The Claimant brought proceedings against the First Respondents under the Sex Discrimination Act 1975, partly arising out of alleged harassment by the Appellant, a former colleague. She advanced no claim against the Appellant and made it clear that she had no wish to do so; but the First Respondents applied, some time after the start of the proceedings, to have him joined. The Employment Judge acceded to that application, relying on rules 10 (2) (k) and/or 10 (2) (r) of the Employment Tribunal Rules of Procedure.

**HELD**, allowing the Appellant's appeal, that in the absence of any claim by the Claimant the only basis on which the Appellant could properly have been joined would have been that the First Respondents were making a contribution claim against him pursuant to the **Civil Liability (Contribution) Act 1978** (though it was debatable whether such a claim in fact lay or, if so, whether the Tribunal had jurisdiction to entertain it); but that since no such claim had been advanced in the Tribunal, no ground for his joinder had been shown.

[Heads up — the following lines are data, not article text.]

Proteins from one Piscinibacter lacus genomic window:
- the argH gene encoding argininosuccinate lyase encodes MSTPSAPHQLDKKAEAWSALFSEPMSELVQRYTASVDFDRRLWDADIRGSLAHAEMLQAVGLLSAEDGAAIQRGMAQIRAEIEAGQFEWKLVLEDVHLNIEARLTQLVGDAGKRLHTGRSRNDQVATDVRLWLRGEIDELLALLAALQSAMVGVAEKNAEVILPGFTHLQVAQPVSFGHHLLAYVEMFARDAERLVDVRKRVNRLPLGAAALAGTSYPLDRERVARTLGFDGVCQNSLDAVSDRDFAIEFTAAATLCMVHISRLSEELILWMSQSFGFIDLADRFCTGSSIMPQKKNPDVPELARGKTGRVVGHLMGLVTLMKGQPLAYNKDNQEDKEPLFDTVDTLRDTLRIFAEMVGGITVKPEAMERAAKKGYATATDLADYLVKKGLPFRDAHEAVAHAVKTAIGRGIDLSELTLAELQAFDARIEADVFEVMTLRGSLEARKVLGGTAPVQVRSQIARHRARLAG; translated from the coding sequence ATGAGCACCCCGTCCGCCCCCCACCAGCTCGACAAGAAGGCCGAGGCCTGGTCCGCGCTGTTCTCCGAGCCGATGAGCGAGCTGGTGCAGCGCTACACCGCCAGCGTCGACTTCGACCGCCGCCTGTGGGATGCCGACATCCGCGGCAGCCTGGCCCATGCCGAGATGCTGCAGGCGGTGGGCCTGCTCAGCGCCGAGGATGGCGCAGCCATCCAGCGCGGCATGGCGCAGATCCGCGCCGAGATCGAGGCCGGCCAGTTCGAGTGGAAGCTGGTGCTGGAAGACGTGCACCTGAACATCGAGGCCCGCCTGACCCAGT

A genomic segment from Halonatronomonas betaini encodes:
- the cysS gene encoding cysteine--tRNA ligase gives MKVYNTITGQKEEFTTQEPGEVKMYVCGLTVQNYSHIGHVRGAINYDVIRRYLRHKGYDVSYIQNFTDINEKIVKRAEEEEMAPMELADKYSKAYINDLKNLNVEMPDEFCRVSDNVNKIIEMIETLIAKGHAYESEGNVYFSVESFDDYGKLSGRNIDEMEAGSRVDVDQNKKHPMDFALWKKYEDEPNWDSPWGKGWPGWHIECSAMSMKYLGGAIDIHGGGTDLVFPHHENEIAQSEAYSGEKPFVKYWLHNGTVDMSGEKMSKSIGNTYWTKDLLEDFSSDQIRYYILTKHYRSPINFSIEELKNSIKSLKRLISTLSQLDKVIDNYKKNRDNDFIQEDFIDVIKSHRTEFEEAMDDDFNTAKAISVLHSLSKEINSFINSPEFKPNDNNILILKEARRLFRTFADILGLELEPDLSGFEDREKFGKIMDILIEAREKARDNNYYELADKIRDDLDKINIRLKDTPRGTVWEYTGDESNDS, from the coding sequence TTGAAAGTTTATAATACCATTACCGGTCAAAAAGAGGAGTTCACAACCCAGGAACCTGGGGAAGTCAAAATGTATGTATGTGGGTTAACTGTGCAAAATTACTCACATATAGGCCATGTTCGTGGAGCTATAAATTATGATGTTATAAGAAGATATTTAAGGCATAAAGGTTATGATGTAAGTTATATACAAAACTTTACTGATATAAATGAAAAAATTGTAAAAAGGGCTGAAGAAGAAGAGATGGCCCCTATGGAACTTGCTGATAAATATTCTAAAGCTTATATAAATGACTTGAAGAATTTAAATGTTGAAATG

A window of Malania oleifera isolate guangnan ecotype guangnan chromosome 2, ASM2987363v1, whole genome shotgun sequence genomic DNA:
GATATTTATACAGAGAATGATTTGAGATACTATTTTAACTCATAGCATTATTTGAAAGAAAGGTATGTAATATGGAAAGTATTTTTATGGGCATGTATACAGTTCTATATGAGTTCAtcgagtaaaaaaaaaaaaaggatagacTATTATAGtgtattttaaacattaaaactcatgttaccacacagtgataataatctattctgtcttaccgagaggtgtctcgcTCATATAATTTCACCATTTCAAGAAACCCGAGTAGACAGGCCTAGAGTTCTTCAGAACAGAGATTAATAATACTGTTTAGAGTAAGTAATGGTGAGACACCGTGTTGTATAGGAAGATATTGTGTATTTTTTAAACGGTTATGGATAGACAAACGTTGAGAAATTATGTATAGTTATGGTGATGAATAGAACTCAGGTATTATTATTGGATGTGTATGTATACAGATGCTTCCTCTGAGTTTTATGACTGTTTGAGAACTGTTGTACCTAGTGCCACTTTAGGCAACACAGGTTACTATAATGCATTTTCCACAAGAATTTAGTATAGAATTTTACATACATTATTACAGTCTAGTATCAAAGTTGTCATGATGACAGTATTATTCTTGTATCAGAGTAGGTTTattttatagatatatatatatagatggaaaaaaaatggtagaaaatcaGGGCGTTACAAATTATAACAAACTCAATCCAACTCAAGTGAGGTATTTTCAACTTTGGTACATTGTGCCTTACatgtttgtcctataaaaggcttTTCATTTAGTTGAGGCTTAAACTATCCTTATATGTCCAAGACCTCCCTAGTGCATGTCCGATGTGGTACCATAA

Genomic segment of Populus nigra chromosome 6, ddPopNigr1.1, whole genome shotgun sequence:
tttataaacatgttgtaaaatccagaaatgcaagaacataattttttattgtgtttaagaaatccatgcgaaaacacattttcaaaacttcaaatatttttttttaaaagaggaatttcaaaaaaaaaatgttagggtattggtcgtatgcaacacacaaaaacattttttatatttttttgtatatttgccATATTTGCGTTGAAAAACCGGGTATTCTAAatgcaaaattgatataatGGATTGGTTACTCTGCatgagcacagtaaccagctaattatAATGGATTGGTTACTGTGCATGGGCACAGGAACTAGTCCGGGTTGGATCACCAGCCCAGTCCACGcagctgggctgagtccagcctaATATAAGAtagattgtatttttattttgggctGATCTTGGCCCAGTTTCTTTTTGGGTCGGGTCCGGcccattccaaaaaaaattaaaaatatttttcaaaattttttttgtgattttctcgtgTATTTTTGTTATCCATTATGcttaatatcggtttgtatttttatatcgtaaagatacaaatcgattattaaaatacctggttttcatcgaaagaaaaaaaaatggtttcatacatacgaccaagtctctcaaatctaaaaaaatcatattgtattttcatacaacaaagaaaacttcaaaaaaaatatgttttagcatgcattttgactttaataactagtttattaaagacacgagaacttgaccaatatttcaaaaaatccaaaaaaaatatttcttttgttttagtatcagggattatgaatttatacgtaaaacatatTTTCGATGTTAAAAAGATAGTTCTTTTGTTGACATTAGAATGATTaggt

Discussion of scope of rules 10 (2) (k) and 10 (2) (r).

  1. On 28 April 2010 the Claimant in these proceedings, Ms Sharlene Humphries, presented a claim in the Employment Tribunal against her employer, Sovereign House Estates Ltd, to whom I will refer as "the Respondents" (though strictly they are the First Respondents before me, the Claimant being the Second Respondent). The essence of her claim was that she was sexually harassed by a colleague called Mr Beresford, who is the Appellant before me, over a long period culminating in September 2009; and that when she complained she was victimised by being made to move offices. She was ill for a while and subsequently resigned: she claimed that her resignation constituted a constructive dismissal and was unfair. I should make it clear that these allegations have not been proved.
  1. By the time that the Claimant presented her claim the Appellant had himself left the Respondents' employment, for unconnected reasons, and had brought employment tribunal proceedings against them. They accordingly had no access to his version of events as regards the Claimant's claim of harassment. In their Response they deny the Claimant's allegations wholesale; but they also plead the statutory defence under section 41 of the Sex Discrimination Act 1975.